News peg: Doctors and nurses are sounding the alarm that they don’t have enough masks to protect healthcare workers. Not only does inadequate protective gear put important frontline health workers at risk, public health experts say, any situation endangering medical personnel may only further depletes the U.S. health system which already doesn’t have enough capacity to handle a surge in cases. State officials in New York and Illinois have criticized President Donald Trump for not stepping in to force companies to manufacture masks or allocate masks from private companies to ensure that states don’t outbid each other for the same supplies.

Rachel Sandler, Forbes Staff, Breaking News

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Video Games Are Being Played At Record Levels As The Coronavirus Keeps People Indoors

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Topline: With school closures, mandatory work-from-home policies and lockdowns taking place in the U.S. as a result of the Covid-19 coronavirus pandemic, gaming has seen higher engagement, especially over this past weekend.

  • Steam, the most popular digital PC gaming marketplace, reached new heights Sunday, drawing a record 20,313,451 concurrent users to the 16-year-old service, according to third-party database SteamDB.
  • Counter-Strike: Global Offensive, released by Steam-owner Valve in 2012, seems to be the top beneficiary of the increased engagement, breaking it’s all-time peak on Sunday with 1,023,2290 concurrent players, topping its previous peak last month by a million, which itself beat the record set in April 2016.
  • Like other esports, CS:GO has had to cancel events due to the virus, particularly the Intel Extreme Masters in Katowice earlier this month, though its peak viewership reached over a million, making it one of the most watched tournaments in the esports’ history.
  • Activision Blizzard’s new free-to-play battle royale spinoff Call of Duty: Warzone, launched March 10 on PC, Xbox One and PlayStation 4, is also likely benefiting, drawing in a staggering 15 million in three days, besting the record 10 million in three days by last year’s battle royale sensation Apex Legends.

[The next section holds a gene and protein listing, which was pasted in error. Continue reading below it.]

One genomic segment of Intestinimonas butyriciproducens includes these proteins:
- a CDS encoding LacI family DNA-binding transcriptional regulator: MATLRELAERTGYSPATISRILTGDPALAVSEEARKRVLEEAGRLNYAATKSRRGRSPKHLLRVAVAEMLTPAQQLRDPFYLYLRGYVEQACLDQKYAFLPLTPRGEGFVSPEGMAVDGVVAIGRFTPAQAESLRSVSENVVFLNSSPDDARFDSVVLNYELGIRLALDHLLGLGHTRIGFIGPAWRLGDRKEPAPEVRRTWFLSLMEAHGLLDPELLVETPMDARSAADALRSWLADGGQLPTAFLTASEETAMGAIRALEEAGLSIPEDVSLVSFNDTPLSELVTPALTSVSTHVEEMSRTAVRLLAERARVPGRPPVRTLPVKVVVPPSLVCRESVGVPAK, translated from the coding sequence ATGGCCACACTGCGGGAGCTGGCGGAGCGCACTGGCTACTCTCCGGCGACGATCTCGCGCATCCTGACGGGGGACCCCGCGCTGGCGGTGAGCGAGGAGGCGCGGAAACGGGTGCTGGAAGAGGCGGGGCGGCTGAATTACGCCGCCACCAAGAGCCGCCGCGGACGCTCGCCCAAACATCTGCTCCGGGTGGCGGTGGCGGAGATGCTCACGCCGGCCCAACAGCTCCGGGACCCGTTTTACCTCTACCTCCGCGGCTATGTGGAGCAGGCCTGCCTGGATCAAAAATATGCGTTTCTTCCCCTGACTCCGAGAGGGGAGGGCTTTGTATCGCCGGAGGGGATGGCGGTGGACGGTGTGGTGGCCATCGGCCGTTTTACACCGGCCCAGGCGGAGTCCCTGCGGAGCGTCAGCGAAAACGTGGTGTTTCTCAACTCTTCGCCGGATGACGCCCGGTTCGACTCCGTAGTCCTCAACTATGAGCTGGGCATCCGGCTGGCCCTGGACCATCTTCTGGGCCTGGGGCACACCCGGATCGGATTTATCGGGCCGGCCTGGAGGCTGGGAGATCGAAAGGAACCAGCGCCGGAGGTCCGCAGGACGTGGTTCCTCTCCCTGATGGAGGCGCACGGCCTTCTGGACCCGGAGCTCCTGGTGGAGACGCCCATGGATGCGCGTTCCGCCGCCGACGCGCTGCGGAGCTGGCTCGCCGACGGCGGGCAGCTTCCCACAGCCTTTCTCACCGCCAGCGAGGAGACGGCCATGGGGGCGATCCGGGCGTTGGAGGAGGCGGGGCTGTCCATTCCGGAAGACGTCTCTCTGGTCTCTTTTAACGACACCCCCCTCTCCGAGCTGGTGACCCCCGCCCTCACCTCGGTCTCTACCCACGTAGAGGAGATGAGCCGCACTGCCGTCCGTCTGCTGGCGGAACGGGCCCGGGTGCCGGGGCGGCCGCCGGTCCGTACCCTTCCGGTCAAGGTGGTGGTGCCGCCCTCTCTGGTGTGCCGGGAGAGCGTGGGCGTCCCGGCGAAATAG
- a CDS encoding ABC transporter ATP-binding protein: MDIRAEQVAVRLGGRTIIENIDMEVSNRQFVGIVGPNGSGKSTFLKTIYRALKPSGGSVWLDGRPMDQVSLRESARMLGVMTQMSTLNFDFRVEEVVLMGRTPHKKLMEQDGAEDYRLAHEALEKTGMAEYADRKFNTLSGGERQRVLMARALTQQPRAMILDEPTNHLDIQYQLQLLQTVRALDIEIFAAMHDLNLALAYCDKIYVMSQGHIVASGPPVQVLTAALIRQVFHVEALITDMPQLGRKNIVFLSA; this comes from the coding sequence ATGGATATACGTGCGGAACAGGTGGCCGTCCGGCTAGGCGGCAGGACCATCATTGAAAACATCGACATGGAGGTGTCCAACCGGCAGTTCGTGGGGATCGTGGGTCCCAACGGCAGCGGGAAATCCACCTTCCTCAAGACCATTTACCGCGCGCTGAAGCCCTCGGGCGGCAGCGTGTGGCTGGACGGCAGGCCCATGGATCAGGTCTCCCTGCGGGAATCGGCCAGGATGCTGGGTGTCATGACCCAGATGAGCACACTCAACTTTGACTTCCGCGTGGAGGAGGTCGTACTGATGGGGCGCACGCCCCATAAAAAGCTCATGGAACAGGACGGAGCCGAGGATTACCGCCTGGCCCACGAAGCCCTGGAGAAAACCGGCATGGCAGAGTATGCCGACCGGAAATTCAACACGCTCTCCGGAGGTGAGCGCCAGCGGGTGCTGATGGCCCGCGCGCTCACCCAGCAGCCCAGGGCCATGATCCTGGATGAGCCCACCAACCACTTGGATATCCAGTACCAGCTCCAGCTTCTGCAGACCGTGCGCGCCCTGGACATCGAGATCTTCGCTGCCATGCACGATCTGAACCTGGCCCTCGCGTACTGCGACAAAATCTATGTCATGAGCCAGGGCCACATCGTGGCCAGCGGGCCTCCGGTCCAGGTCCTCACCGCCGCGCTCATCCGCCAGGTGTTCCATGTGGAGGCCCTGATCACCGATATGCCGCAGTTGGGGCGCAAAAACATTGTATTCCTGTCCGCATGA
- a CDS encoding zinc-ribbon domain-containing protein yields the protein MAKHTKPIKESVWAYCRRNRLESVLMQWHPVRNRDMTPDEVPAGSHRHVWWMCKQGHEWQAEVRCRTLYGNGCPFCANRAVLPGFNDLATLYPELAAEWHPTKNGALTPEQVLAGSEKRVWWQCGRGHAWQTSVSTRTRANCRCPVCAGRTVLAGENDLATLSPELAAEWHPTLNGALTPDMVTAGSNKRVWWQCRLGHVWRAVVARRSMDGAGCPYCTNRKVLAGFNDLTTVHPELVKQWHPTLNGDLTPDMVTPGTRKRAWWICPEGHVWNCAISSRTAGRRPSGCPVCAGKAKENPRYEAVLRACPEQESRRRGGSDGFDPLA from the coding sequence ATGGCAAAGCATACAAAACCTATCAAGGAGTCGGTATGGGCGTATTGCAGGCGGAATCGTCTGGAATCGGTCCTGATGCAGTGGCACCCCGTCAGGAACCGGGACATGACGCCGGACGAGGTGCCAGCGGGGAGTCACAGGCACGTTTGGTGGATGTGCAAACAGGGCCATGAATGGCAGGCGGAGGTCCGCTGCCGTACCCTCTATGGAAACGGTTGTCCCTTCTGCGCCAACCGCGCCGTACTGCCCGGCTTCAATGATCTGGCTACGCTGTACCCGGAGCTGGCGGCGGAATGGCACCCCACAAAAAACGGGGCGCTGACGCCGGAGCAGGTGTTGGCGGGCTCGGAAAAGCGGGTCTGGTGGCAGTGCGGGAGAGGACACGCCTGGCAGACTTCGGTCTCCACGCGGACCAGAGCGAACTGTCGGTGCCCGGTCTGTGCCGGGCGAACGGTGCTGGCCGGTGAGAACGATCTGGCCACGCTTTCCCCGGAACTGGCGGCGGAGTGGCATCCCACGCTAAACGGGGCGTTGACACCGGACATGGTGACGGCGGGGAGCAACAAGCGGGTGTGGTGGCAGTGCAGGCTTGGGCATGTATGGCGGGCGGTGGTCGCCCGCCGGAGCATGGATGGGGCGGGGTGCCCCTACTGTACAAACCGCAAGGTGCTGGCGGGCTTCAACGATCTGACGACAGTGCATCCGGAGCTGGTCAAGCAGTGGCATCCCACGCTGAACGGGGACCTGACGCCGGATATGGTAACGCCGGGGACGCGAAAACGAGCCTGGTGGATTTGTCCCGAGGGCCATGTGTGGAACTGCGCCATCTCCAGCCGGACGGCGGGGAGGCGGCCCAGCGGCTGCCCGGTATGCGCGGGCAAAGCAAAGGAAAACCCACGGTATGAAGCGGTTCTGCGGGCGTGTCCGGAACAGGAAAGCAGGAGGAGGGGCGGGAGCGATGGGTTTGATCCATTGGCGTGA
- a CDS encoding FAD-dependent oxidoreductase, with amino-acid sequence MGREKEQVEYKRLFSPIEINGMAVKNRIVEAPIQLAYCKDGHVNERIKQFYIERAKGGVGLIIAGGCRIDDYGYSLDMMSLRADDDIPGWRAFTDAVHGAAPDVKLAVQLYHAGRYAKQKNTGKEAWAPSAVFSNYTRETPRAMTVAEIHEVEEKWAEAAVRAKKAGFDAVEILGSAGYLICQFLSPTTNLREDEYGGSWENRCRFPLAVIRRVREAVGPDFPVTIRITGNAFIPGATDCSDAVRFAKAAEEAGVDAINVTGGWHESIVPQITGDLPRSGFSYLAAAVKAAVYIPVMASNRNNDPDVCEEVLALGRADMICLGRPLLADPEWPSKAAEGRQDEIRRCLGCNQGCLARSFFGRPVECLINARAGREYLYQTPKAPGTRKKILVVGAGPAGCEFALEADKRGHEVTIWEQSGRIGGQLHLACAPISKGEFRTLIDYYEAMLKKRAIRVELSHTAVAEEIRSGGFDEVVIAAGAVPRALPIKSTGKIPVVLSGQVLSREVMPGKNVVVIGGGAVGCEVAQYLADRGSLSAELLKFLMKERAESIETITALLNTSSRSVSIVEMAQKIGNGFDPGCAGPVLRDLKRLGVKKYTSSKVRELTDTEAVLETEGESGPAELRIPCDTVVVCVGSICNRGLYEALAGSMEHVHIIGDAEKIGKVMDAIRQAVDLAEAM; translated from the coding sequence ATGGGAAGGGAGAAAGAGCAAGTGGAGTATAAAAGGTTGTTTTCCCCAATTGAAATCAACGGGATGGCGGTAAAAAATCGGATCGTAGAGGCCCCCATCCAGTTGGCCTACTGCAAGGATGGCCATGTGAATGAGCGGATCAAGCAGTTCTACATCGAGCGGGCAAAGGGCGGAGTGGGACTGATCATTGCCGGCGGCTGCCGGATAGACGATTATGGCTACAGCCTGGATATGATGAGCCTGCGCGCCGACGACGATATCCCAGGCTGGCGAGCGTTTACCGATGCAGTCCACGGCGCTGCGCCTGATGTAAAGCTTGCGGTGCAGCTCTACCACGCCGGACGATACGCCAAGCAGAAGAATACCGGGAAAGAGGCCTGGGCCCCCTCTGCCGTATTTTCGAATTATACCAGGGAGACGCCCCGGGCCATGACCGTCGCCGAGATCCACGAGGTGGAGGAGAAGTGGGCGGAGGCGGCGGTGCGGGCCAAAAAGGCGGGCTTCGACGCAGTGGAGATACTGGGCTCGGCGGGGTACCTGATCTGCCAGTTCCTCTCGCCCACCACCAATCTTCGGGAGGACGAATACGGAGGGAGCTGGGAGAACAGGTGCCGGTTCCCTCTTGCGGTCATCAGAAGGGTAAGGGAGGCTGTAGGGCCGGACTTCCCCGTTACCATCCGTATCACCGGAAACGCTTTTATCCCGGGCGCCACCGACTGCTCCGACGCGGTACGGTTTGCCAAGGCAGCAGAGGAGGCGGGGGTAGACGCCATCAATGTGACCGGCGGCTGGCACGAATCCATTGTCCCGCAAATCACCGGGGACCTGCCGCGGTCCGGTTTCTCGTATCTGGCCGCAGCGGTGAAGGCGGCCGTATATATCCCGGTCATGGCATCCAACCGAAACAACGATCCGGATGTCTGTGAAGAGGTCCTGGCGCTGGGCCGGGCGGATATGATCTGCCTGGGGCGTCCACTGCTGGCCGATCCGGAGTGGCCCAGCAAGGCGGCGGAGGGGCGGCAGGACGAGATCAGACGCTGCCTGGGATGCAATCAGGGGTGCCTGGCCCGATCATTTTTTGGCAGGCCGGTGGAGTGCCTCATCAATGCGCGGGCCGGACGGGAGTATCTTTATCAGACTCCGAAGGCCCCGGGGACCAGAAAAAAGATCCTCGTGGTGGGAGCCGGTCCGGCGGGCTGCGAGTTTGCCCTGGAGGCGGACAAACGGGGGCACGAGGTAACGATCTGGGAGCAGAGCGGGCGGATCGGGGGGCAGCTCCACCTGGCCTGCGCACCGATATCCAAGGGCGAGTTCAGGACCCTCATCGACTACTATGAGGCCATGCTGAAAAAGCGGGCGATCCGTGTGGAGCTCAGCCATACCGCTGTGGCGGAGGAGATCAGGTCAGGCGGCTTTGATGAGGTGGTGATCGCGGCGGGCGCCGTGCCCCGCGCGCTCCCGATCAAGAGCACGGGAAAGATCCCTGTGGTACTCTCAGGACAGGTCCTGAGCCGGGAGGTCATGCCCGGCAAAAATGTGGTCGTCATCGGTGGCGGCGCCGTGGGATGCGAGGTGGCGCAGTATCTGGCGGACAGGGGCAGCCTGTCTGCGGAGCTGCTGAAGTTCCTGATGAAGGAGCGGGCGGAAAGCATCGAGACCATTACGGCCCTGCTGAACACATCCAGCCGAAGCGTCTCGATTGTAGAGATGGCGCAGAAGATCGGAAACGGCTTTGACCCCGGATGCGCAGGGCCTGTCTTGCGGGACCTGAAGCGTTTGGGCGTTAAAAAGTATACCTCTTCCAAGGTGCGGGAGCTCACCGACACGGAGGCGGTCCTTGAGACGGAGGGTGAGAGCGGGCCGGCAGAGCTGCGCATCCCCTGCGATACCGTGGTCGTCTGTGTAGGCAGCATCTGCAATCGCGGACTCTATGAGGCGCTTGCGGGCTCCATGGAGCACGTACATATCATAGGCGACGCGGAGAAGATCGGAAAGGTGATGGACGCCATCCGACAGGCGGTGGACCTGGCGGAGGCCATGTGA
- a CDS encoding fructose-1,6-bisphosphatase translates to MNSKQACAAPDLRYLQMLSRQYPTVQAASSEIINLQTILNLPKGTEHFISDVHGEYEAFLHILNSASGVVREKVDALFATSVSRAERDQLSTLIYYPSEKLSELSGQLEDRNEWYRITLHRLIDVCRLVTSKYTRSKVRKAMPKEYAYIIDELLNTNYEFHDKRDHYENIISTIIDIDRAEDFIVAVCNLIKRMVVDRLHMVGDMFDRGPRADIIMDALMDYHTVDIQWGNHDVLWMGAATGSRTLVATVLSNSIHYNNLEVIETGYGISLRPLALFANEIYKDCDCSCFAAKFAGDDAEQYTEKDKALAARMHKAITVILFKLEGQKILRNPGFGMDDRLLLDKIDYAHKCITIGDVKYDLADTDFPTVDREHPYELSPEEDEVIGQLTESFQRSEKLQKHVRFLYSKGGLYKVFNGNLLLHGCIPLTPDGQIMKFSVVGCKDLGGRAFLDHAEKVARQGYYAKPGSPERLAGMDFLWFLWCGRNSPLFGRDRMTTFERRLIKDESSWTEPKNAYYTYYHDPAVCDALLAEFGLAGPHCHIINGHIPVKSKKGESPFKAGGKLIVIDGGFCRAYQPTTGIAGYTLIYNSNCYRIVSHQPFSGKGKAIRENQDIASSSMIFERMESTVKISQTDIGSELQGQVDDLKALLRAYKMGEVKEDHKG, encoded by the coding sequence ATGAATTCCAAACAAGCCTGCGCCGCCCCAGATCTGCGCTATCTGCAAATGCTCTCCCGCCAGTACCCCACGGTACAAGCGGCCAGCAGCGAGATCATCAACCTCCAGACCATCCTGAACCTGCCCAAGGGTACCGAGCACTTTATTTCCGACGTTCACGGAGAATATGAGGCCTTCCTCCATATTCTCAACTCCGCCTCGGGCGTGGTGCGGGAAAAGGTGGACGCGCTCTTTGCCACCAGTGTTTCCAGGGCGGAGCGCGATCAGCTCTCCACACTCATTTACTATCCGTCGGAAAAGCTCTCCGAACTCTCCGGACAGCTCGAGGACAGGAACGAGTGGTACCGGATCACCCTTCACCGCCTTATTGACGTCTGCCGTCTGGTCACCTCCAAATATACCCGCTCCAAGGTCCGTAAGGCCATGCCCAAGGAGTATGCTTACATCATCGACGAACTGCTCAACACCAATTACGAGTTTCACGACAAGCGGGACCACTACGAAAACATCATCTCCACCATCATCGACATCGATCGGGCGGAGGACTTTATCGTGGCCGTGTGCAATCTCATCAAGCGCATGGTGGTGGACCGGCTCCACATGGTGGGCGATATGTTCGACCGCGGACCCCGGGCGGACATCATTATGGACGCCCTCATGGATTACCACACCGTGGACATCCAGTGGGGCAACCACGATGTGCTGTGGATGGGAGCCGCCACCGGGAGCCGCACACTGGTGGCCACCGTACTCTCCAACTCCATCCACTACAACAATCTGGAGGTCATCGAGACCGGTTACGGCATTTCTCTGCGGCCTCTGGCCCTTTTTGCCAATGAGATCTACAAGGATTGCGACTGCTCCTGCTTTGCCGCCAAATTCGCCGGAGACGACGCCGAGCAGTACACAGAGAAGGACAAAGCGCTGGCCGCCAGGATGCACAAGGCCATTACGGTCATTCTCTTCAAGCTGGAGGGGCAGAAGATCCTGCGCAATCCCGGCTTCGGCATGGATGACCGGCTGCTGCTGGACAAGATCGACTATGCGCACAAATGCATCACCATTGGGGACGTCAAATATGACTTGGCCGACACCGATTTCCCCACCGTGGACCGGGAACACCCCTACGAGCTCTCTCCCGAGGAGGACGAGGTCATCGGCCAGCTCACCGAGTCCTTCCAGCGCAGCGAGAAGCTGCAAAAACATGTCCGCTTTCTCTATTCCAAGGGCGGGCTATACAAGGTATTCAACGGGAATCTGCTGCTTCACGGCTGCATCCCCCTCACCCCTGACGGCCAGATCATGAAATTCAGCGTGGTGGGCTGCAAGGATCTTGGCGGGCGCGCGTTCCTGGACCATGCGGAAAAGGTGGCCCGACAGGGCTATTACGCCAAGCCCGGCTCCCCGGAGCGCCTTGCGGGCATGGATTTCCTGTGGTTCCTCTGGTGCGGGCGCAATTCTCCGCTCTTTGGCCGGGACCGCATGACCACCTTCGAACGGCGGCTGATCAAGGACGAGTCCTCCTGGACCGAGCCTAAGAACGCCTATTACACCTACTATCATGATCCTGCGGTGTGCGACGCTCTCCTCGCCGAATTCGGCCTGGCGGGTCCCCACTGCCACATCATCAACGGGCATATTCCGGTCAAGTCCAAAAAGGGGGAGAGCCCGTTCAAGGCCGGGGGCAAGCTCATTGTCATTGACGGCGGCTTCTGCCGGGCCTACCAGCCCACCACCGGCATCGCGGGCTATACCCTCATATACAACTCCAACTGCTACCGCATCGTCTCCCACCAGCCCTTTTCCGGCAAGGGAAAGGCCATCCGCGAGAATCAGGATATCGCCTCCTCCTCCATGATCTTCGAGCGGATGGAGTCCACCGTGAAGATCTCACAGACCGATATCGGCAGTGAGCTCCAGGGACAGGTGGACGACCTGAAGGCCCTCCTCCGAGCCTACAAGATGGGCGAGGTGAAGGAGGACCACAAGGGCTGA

• These new heights follows similar effects of the virus on China and Italy: Telecom Italia’s CEO told Bloomberg it saw a 70% increase in traffic over its landline network, with Fortnite playing a significant part, while Chinese live-streaming service Douyu experienced increased viewership of the country’s most popular games, according to market analyst Niko Partners.
  • While gaming was considered “recession proof” during the 2008 market crash, stocks aren’t immune to the current historic drops: software developers like Activision Blizzard are facing a 9% decrease in price year-to-date, while hardware companies that rely on Chinese manufacturing like Nintendo are seeing bigger drops of 24%.

What To Watch For: If these records keep rising as the closings and lockdowns continue. Arriving this week is Nintendo’s long-awaited Animal Crossing: New Horizons for the Switch console, a relaxing “life-simulator” that’s set to have a big day with many fans not-so-jokingly asking Nintendo to launch early.

Surprising Fact: Plague Inc., a game that tasks players in creating a virus that wipes out humanity, surged in popularity late January, becoming the top-paid game on the Chinese app store at one point, but the game has now been removed in China at the direction of the government.

Further Reading: So You’re Suddenly Working From Home And Want To Try Gaming? Here’s How To Get Started.

Matt Perez, Forbes Staff, Innovation


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Amazon Hoping To Hire 100,000 New Employees To Deal With Coronavirus Demand

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Topline: Amazon announced Monday that it would be opening 100,000 new full-time and part-time positions to deal with increased buying demand as people practice social distancing during the Covid-19 coronavirus pandemic.

  • The company will also increase pay by $2 in the U.S. from its current $15 an hour, £2 in the UK and €2 in Europe for those working in fulfillment centers, transportation services, stores or people making deliveries, amounting to a total of $350 million.
  • Amazon last Friday shared that the increase in online commerce has unsurprisingly resulted in shortages for household essentials and delays in shipment times.
  • Monday’s statement also noted that “We continue to consult with medical and health experts, and take all recommended precautions in our buildings and stores to keep people healthy. We’ve taken measures to promote social distancing in the workplace and taken on enhanced and frequent cleaning, to name just a few.”
  • Last week, Amazon told all of its employees to consider working from home if they could, according to CNBC; for its fulfillment centers and delivery services, it also launched a $25 million relief fund that lets workers diagnosed with the coronavirus apply for  grants equal to two weeks pay, as well as unlimited unpaid time off for all hourly employees until the end of March.
  • Amazon currently employs 250,000 people at 110 fulfillment centers.

News Peg: According to Johns Hopkins, 181,200 people have been infected with the coronavirus, with 7,115 deaths reported. School closures, lockdowns and curfews have been put in place to promote social distancing, with the White House today recommending to avoid groups of more than 10 people.

Matt Perez, Forbes Staff, Games